Tag Archives: NorthKorea

First US sitting President in history to step on DMZ

What it means for the world as what has just happened for the first time in history. Trump arrived in Japan for the G20 summit where the contact been established and intention has been shared with Kim Jong Un which was accepted.

  • A historic moment: Trump has become the first sitting US President to step into North Korea. He met North Korean leader Kim Jong Un at the demilitarized zone (DMZ), and the two leaders held a private bilateral meeting before Kim returned to North Korea.
  • A day of diplomacy: Earlier today, Trump held a bilateral meeting, working lunch, and a joint press conference with South Korean President Moon Jae-in in the capital of Seoul.

Donald Trump has made history as the first sitting US president to set foot on North Korean soil.

He and North Korean leader Kim Jong Un shook hands at the demilitarized zone before both leaders stepped into North Korea. Trump said that “stepping across that line was a great honor,” and said he’d invite Kim to the White House: cnn.it/2Nm3qiq

US President Donald Trump and North Korean leader Kim Jong Un just shook hands at the demilitarized zone (DMZ), the border that separates the two Koreas.

This is the first time the two leaders have met since their February summit in Hanoi, Vietnam, which ended abruptly without an agreement.

Earlier today, Trump had hinted that a third summit might be on the cards.

The 23rd Winter Olympics are set to be the coldest in history: Pyeongchang South Korea


The 23rd Winter Olympics begin in Pyeongchang on Friday and are set to be the coldest in history but NOT FOR THE Koreans as they will be under critical observation

Image result for winter olympics 2018

Though none of the North Korean athletes competing at next month’s Winter Olympics in South Korea are expected to win a medal, they will at least be assured of a thunderous reception.

Over 17 days, more than 3,000 of the world’s best athletes will compete in 102 medal events in 15 sports.

Around 77% of tickets have been sold – approximately 826,000 – across the 13 venues in South Korea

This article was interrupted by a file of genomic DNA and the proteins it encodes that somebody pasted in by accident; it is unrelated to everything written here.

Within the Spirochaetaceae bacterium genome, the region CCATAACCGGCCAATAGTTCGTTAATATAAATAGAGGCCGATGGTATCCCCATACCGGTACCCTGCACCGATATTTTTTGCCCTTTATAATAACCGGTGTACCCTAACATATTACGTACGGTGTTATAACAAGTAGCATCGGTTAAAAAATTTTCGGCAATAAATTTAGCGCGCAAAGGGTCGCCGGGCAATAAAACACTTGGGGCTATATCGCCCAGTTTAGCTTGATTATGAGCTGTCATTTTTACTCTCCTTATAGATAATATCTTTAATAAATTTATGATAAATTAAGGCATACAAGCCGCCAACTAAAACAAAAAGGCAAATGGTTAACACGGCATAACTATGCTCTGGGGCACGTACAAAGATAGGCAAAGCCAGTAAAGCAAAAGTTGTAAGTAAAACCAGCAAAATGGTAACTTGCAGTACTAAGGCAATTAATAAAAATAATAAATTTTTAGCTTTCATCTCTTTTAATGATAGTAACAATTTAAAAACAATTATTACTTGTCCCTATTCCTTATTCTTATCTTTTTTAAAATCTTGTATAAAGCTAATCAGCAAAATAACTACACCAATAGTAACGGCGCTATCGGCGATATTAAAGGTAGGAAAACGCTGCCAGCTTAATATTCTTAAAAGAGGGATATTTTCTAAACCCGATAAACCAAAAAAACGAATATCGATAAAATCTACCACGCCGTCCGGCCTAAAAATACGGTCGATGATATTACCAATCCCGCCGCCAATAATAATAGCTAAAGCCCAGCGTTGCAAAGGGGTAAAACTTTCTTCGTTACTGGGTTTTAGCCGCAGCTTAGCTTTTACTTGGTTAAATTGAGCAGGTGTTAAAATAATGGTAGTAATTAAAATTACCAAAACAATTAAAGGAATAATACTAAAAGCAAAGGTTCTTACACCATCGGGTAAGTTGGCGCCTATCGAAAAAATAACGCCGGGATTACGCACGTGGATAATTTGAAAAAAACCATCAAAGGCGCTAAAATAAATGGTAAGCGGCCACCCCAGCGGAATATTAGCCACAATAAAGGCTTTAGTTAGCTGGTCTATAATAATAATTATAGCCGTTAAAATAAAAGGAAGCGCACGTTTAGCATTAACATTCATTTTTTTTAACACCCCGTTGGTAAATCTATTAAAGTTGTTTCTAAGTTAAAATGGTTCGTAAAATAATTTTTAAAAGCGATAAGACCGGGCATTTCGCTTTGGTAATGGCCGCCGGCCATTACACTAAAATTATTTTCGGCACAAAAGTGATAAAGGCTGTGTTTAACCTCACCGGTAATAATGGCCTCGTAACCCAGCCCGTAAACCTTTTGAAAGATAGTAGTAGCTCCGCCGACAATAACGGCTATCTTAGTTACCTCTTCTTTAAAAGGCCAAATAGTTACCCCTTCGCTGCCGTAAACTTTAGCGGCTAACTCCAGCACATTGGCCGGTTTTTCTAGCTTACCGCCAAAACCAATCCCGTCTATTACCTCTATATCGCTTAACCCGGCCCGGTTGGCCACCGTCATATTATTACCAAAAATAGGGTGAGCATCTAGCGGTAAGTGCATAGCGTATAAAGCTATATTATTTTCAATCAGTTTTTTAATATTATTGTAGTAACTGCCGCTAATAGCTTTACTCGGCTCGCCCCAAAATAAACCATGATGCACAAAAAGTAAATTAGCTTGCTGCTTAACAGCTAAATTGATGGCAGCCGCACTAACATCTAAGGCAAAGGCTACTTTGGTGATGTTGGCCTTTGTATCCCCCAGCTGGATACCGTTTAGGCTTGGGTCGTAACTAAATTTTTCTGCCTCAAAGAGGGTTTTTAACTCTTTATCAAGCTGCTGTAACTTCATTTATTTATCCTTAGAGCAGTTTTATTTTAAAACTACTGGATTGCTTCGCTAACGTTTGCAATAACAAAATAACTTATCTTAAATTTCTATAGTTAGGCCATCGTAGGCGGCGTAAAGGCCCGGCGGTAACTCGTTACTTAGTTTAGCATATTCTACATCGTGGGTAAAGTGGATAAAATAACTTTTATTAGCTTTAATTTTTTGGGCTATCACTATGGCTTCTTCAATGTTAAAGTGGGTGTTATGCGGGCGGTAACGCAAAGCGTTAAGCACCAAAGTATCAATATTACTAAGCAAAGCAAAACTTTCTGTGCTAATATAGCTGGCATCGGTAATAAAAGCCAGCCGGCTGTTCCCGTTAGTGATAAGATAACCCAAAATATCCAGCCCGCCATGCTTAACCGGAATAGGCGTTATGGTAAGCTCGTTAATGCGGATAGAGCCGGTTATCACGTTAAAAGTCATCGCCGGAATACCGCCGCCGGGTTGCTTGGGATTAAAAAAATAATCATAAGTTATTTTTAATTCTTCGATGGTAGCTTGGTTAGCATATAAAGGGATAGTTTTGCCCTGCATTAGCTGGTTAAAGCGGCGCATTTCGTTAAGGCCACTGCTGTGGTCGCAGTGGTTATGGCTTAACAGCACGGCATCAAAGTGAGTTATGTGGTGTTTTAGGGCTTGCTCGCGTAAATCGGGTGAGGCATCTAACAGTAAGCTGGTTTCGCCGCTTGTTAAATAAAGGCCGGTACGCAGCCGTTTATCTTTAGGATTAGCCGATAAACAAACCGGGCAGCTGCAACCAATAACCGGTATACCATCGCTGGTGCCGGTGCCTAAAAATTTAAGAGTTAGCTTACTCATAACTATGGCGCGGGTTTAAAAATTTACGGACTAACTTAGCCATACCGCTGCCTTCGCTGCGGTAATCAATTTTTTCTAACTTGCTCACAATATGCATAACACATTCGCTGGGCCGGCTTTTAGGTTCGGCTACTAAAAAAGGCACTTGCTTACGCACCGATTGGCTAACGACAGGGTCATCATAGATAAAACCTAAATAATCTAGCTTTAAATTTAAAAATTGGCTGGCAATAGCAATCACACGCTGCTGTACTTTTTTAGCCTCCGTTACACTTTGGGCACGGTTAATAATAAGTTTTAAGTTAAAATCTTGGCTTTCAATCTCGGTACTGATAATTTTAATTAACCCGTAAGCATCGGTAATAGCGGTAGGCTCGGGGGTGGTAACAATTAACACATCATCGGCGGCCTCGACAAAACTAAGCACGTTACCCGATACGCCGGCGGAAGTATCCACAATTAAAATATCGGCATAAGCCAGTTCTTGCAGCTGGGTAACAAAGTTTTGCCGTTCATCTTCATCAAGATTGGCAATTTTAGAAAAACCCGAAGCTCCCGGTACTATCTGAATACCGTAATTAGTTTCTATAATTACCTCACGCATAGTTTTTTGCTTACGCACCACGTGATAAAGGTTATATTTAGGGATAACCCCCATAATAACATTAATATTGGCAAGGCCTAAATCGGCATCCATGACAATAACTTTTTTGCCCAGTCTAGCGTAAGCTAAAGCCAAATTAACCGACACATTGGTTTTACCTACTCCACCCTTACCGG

More excitement greeted Wednesday’s news that the athletes will be accompanied by 230 members of the “army of beauties”, North Korea’s all-female cheerleading troupe who – international politics permitting – will be dispatched to portray a gentler image of one of the world’s most brutal dictatorships.


World’s most oppressed countries.

Today, it is a democracy that finds itself battered and weakened. A quarter-century ago, at the end of the Cold War, it appeared that totalitarianism had at last been vanquished and liberal democracy had won the great ideological battle of the 20th century.



The Freedom in the World 2018 index by the US government-funded non-governmental organization (NGO) Freedom House has found that in its own words:

Democracy is in crisis. The values it embodies—particularly the right to choose leaders in free and fair elections, freedom of the press, and the rule of law— are under assault and in retreat globally.

For the 12th consecutive year, countries that experienced democratic setback outnumbered those that registered gains. The report stated that 88 countries were classed as “free”, while 49 were classed as “not free”.


The report also criticised some nations for becoming increasingly authoritarian:

The retreat of democracies is troubling enough. Yet at the same time, the world’s leading autocracies, China and Russia, have seized the opportunity not only to step up internal repression but also to export their malign influence to other countries, which are increasingly copying their behavior and adopting their disdain for democracy.


   A confident Chinese president Xi Jinping recently proclaimed that China is ‘blazing a new trail’ for developing countries to follow. It is a path that includes politicized courts, intolerance for dissent, and predetermined elections



The Gambia’s status improved from Not Free to Partly Free, its political rights rating improved from 6 to 4, and its civil liberties rating improved from 6 to 5 due to the installation of newly elected president Adama Barrow into office in January and the holding of competitive legislative elections in April. Among other openings associated with the departure of former president Yahya Jammeh, exiled journalists and activists returned, political prisoners, were released, ministers declared their assets to an ombudsman, and the press union began work on media-sector reform.